I've watched membership in the Greater Washington Section decline from almost 2000 to a little over 1100 over the past 15 years - this as MBUSA set new sales records. I've seen GWS go from an active section with lots of driving events to a more or less moribund section with few driving events and a focus on social events.

The older generation, many of whom were brand enthusiasts in every sense of the word, were the core of MBCA at both the local and national level. They were the leaders, but they are retiring/moving away/dying, in many cases without mentoring the next generation of leaders. Also anyone who's been involved in the club for more than 15 years can point to mistakes made at the national level in the '90s and early 2000s that turned off a large number of members. There is some hope - at the national level MBCA is trying to build brand recognition and market the club. New owners (and lessees) have different attitudes and expectations, and it's not clear what it will take to revitalize MBCA or if it is even possible. One thing's certain, whatever the current crop of leaders is able to do, MBCA will not be what it was even ten years ago.
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post #7 of 20 (permalink) Old 01-27-2014, 01:52 PM
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As for Mercedes-Benz, the push to increase sales by adding more models in an ever increasing number of niche markets has worked, but at the cost of diluting the brand. Mercedes-Benz is producing and selling ever more vehicles, but quality has suffered. In increasing the number of niche market products, and in the face of stiff competition, "das Beste oder Nichts" has suffered. As the owner of a W124, W211, and now W212 E class, I have seen a decline in the quality and overall feel of the E class - the W212 simply isn't up to the standard of earlier cars. The buying public doesn't buy into the Mercedes-Benz myth - all you need for proof is the rate of depreciation of a new Mercedes-Benz.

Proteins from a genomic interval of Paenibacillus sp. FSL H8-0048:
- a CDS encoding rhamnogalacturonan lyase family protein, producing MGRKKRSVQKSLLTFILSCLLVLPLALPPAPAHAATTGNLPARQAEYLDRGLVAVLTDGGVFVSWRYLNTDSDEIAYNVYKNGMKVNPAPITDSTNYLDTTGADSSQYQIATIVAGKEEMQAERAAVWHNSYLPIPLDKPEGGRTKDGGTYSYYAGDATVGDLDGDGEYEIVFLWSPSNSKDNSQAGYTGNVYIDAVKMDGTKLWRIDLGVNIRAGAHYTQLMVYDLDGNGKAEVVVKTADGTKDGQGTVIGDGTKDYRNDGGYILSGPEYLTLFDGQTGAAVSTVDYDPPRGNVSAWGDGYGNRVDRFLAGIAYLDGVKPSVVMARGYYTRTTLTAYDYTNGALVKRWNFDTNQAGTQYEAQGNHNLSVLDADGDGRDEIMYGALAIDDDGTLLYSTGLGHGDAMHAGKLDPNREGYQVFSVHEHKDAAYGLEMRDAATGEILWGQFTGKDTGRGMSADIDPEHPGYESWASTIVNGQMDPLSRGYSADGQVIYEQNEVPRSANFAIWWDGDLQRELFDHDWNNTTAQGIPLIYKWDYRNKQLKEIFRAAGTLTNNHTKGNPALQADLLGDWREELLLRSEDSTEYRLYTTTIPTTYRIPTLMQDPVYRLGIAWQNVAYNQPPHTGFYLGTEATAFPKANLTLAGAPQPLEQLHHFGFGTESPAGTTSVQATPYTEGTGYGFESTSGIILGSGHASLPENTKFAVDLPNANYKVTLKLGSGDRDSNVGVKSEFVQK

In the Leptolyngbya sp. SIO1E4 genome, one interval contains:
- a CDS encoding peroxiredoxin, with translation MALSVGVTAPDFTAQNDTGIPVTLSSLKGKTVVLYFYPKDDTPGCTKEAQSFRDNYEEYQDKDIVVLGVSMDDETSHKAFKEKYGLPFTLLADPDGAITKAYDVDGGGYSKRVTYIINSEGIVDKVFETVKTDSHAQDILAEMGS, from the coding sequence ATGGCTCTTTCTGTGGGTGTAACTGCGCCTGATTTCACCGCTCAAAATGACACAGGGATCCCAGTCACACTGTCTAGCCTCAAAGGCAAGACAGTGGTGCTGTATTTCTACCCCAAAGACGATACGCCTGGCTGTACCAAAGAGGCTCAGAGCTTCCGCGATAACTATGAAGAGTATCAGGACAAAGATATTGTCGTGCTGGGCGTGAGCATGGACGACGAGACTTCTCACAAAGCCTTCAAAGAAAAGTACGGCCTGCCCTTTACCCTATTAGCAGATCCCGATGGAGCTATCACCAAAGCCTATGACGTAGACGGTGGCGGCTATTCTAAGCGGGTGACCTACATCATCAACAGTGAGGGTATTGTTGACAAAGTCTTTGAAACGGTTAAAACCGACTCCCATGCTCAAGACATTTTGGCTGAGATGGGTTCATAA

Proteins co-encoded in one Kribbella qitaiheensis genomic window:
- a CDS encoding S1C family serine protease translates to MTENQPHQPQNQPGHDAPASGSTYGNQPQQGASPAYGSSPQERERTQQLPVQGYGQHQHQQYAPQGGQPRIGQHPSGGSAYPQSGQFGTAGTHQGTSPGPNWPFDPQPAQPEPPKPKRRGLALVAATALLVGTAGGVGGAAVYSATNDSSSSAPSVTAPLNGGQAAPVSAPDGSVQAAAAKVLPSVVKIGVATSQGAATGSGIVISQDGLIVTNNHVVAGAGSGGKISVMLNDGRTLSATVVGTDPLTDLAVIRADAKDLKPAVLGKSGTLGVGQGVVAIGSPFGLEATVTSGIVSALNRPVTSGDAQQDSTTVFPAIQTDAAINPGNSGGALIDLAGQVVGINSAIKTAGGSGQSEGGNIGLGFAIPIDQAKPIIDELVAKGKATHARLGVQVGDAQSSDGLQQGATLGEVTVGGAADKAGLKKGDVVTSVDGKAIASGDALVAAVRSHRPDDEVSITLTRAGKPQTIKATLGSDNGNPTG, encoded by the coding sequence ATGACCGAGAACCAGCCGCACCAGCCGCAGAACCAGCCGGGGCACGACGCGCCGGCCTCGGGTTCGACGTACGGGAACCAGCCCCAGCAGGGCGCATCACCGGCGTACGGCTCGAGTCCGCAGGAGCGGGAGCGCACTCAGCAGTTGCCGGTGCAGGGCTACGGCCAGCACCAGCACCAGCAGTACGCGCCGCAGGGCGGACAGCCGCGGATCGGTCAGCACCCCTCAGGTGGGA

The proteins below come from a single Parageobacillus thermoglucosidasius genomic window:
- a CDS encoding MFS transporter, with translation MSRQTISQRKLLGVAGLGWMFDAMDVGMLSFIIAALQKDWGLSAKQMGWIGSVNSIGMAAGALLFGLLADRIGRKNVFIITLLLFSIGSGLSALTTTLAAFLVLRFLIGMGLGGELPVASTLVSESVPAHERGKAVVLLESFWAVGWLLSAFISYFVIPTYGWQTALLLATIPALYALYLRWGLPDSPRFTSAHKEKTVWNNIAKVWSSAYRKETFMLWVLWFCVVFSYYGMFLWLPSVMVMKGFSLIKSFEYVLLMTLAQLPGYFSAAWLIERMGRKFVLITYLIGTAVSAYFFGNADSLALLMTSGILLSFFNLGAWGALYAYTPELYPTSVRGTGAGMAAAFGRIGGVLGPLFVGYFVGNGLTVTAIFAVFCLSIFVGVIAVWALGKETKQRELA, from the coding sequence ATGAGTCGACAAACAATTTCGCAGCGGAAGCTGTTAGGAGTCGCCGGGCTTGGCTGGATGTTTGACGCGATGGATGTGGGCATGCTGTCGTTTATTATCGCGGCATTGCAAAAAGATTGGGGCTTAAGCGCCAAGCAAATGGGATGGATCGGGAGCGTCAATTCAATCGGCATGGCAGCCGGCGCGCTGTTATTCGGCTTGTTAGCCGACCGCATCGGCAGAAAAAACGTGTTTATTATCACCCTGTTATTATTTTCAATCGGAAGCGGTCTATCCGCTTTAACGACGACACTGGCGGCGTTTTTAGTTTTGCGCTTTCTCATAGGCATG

Frankly, my current E550 and SL55 may be the last Mercedes-Benz vehicles I buy.
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post #8 of 20 (permalink) Old 02-02-2014, 11:32 PM
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I don't think the models have anything to do with MBCA membership. As a club, the way they're operating now, they're doomed. Eventually all the folks involved are going to pass away and there's not enough new people to replace them because they're pushing away people.

I tried to get involved in their forums and a lot of their core problems showed there. I speak my mind and almost every post I made was edited or deleted. Most of the members are geriatric and like things the way they are and don't want "Young Bucks" throwing a monkey wrench into their old boys club. The editor of The Star magazine himself basically affirmed that it's a social club for retired folks